I do not want the farce to continue, and Mr. Mallon to become a modern Captain Dreyfus. The majority of police in Cleveland and throughout the country are honest, hard-working officers who deserve better than to have their reputations sullied at public expense by convicted criminals, unfocused fishing expeditions and senior officers who jump ship rather than shoulder their responsibilities.

I am grateful for the opportunity of putting on record for the first time many of the comments that I have made in private. The matter that we are considering is crucial to my constituents—both police and public.

Photo of Frank Cook Frank Cook Labour, Stockton North 12:48 pm, 10th November 1999

I thank my hon. Friend the Member for Middlesbrough, South and Cleveland, East (Dr. Kumar) for giving me his permission to contribute to the debate. He is a good friend of many years' standing, and we have discussed Operation Lancet often and at length. I have had to tell him that I believe him to be wrong. I fear that I must repeat that view today.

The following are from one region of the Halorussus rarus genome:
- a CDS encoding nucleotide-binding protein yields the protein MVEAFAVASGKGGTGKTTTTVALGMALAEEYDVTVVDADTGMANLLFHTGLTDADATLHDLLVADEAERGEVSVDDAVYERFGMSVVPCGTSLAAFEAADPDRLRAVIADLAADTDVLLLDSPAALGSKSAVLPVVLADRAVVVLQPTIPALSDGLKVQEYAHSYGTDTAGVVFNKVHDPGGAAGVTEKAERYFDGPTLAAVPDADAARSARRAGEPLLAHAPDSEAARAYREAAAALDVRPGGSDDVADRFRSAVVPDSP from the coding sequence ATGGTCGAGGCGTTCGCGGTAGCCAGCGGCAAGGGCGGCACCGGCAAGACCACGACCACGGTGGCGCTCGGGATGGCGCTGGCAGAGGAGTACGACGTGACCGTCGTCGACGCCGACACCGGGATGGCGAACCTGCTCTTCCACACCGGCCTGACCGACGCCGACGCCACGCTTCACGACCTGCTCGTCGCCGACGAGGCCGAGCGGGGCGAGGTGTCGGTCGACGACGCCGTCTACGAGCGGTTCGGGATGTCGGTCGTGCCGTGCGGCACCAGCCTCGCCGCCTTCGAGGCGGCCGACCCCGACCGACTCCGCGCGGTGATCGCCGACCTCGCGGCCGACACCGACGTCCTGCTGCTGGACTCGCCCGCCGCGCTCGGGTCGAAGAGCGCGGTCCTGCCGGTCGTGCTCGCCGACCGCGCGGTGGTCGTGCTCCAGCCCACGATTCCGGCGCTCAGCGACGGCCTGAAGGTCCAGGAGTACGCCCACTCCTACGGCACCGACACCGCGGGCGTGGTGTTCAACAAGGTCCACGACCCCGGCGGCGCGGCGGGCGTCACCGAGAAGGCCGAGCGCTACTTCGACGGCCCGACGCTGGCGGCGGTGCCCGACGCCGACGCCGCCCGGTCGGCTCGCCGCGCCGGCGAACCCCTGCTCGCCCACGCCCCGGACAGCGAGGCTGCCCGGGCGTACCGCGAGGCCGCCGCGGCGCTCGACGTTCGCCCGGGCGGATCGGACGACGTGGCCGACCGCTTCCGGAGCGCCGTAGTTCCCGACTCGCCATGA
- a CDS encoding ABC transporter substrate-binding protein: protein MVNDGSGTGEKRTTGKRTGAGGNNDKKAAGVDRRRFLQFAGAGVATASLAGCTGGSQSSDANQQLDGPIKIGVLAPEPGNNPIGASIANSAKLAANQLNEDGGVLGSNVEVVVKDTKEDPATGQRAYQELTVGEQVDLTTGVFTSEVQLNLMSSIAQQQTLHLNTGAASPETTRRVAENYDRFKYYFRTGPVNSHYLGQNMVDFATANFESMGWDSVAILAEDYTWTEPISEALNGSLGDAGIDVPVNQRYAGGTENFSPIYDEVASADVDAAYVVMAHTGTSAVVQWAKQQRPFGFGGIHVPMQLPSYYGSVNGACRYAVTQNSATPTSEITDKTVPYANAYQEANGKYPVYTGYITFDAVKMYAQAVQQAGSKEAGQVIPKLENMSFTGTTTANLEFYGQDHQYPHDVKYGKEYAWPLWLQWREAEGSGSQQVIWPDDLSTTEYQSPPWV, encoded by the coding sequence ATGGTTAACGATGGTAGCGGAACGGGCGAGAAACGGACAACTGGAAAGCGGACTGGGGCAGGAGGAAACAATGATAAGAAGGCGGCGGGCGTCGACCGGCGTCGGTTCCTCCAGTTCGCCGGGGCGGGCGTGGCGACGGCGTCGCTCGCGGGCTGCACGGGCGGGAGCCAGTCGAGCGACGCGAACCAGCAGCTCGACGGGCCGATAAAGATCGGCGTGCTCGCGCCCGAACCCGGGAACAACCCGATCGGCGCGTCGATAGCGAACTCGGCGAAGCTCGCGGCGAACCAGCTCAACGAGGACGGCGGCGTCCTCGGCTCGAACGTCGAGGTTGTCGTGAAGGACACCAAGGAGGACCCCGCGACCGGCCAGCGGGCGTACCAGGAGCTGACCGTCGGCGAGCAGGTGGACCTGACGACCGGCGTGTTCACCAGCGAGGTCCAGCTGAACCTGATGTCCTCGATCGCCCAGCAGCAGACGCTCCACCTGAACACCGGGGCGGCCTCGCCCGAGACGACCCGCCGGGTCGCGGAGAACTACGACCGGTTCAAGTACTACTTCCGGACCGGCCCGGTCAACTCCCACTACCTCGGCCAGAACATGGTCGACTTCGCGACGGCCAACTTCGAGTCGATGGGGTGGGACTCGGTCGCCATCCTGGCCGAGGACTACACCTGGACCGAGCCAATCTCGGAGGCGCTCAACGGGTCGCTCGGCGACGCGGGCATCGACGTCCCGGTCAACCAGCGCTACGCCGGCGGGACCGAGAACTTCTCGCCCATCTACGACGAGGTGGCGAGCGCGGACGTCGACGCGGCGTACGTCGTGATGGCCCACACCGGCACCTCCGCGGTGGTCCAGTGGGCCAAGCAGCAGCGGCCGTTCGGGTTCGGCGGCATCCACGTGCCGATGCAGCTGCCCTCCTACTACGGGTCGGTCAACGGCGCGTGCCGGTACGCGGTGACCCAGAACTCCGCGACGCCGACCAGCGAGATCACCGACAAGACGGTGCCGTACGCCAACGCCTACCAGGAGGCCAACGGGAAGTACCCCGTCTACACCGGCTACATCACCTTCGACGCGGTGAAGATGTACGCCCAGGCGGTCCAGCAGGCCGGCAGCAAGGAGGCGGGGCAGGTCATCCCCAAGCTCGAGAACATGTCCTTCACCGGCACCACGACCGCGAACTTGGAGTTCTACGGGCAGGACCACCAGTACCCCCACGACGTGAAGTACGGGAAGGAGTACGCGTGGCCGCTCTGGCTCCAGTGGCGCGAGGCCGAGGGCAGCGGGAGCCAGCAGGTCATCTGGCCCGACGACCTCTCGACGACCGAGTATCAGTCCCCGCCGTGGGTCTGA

I have tried to explain to my hon. Friend that if the Minister and I investigate the hon. Member for Ryedale (Mr. Greenway), the shadow spokesman, for nefarious activity, the hon. Gentleman will want to know two things: how much we know and how much we are in danger of discovering. That would give him the opportunity—as he is an ex-policeman—to cover his tracks. We are trying to deal with such a process.